A western Kentucky native and first-time political candidate helped Democrats regain control of the U.S. House of Representatives by "flipping" South Carolina's coastal seat long held by Republicans.
Joe Cunningham, a 2000 graduate of Lyon County High School, won the 1st District congressional race in Tuesday's general election, defeating Republican candidate Katie Arrington, a state representative from Summerville.
Arrington won the GOP nomination for the House seat earlier this summer by defeating incumbent Mark Sanford in the primary.
Cunningham, 36, is the youngest son of Kentucky Supreme Court Justice Bill Cunningham and wife, Paula.
Unofficial results gave Cunningham 50.56 percent of the vote to Arrington's 49.26 percent, as reported by The Post and Courier newspaper in Charleston, South Carolina. The 3,509-vote margin of victory was not announced until 2 a.m. Wednesday.
"It was really an incredible ride last (election) night," said Justice Cunningham, speaking by phone Wednesday from Charleston, where he and his wife were on hand to watch their son's victory.
"I mean it was a roller-coaster. We thought we lost it, and we kept coming back. It was like a 14-inning baseball game," the justice said.
"Joe pulled off one of the most heroic political feats I've ever observed in many, many years. I hate to say it, because he's my son, but as Dizzy Dean used to say, 'If it's true, it ain't bragging.' "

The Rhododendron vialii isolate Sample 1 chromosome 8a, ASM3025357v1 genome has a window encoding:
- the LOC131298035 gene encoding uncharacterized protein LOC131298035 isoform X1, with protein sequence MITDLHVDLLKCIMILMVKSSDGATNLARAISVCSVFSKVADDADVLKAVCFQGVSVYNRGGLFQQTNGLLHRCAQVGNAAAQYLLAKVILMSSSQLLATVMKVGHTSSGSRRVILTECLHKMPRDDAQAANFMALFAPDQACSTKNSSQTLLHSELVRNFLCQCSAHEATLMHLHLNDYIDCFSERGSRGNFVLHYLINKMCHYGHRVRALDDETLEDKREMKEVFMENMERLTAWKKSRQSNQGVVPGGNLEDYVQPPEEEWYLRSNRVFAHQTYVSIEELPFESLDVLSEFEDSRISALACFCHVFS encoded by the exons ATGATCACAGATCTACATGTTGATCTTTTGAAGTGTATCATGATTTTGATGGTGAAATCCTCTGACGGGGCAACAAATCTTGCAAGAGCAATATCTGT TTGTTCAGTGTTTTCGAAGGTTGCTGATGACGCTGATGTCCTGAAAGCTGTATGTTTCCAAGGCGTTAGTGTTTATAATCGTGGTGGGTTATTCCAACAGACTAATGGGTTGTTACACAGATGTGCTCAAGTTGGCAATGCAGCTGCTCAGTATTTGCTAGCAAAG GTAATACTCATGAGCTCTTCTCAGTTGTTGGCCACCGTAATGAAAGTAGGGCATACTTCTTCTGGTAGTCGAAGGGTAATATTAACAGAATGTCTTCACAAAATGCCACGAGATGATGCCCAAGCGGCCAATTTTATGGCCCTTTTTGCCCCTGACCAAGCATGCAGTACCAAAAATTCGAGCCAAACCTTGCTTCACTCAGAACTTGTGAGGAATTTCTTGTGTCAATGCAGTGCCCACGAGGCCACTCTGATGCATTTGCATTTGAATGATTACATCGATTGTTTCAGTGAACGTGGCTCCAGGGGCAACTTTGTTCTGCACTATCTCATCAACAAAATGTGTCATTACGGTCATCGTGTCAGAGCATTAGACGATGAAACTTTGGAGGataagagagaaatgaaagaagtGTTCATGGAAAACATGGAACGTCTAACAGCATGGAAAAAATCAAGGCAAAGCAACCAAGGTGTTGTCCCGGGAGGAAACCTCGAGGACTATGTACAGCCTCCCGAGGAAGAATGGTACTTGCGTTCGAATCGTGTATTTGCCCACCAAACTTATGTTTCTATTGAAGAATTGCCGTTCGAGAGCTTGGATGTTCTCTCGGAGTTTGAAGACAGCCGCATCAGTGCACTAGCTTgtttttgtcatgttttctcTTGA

Candidate Cunningham faced steep odds, according to his father.
"He ran in a Republican district as a Democrat. He ran against the president of the United States, who made robo-calls all day for two days attacking him," the justice said. "He ran against current events such as a good economy, which usually favors the incumbent president.
"His opponent harped on the caravan, the group coming up through Mexico. There were so many things working against (Joe) and he just slugged it out. I'm terribly proud of him."
Cunningham credits his son's victory to his ability to bring people together.
"He represents a rising generation of politicians who are put out with the division and the tribalism of Washington," the justice said. "So many people fell in behind him because they were looking for something that provides hope for more civil dialogue."
The young Cunningham always had an interest in politics, even at an early age, his father said.
While Bill Cunningham gives primary credit to his wife for the way their son turned out, he likes to believe he also had an impact.
"I tried to live a life that can make you proud," he said. "He saw how much pleasure I got out of serving people all those years ... maybe he picked up some of that through osmosis."